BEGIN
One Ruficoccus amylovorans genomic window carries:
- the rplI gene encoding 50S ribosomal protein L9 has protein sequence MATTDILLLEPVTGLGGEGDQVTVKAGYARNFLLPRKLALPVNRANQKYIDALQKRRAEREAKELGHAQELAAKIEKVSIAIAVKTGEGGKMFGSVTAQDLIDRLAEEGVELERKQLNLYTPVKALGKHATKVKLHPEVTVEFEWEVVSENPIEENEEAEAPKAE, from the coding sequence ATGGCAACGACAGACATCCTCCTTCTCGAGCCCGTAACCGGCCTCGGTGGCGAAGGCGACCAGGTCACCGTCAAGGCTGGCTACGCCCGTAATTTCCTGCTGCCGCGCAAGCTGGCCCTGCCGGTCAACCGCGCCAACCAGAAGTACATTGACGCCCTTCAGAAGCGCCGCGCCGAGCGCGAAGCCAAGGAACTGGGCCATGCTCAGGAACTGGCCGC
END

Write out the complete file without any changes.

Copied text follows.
One Ruficoccus amylovorans genomic window carries:
- the rplI gene encoding 50S ribosomal protein L9 has protein sequence MATTDILLLEPVTGLGGEGDQVTVKAGYARNFLLPRKLALPVNRANQKYIDALQKRRAEREAKELGHAQELAAKIEKVSIAIAVKTGEGGKMFGSVTAQDLIDRLAEEGVELERKQLNLYTPVKALGKHATKVKLHPEVTVEFEWEVVSENPIEENEEAEAPKAE, from the coding sequence ATGGCAACGACAGACATCCTCCTTCTCGAGCCCGTAACCGGCCTCGGTGGCGAAGGCGACCAGGTCACCGTCAAGGCTGGCTACGCCCGTAATTTCCTGCTGCCGCGCAAGCTGGCCCTGCCGGTCAACCGCGCCAACCAGAAGTACATTGACGCCCTTCAGAAGCGCCGCGCCGAGCGCGAAGCCAAGGAACTGGGCCATGCTCAGGAACTGGCCGC